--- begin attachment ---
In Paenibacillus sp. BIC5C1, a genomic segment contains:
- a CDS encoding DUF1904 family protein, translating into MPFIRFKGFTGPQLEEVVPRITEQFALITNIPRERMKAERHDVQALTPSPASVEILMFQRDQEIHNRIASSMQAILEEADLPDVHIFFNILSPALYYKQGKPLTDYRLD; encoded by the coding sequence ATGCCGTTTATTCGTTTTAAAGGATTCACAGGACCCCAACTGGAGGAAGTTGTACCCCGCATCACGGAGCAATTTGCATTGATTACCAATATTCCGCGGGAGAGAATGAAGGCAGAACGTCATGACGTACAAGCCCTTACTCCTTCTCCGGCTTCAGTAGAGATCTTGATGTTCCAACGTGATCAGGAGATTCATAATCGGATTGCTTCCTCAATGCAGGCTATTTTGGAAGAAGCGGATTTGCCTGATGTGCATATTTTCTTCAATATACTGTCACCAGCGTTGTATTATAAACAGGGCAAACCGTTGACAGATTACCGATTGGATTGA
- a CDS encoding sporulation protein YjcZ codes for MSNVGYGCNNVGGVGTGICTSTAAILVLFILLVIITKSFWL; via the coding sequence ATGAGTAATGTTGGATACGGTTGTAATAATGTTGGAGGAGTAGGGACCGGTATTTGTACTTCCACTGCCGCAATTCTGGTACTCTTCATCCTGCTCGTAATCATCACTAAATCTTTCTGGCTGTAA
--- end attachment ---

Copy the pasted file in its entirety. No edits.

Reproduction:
In Paenibacillus sp. BIC5C1, a genomic segment contains:
- a CDS encoding DUF1904 family protein, translating into MPFIRFKGFTGPQLEEVVPRITEQFALITNIPRERMKAERHDVQALTPSPASVEILMFQRDQEIHNRIASSMQAILEEADLPDVHIFFNILSPALYYKQGKPLTDYRLD; encoded by the coding sequence ATGCCGTTTATTCGTTTTAAAGGATTCACAGGACCCCAACTGGAGGAAGTTGTACCCCGCATCACGGAGCAATTTGCATTGATTACCAATATTCCGCGGGAGAGAATGAAGGCAGAACGTCATGACGTACAAGCCCTTACTCCTTCTCCGGCTTCAGTAGAGATCTTGATGTTCCAACGTGATCAGGAGATTCATAATCGGATTGCTTCCTCAATGCAGGCTATTTTGGAAGAAGCGGATTTGCCTGATGTGCATATTTTCTTCAATATACTGTCACCAGCGTTGTATTATAAACAGGGCAAACCGTTGACAGATTACCGATTGGATTGA
- a CDS encoding sporulation protein YjcZ codes for MSNVGYGCNNVGGVGTGICTSTAAILVLFILLVIITKSFWL; via the coding sequence ATGAGTAATGTTGGATACGGTTGTAATAATGTTGGAGGAGTAGGGACCGGTATTTGTACTTCCACTGCCGCAATTCTGGTACTCTTCATCCTGCTCGTAATCATCACTAAATCTTTCTGGCTGTAA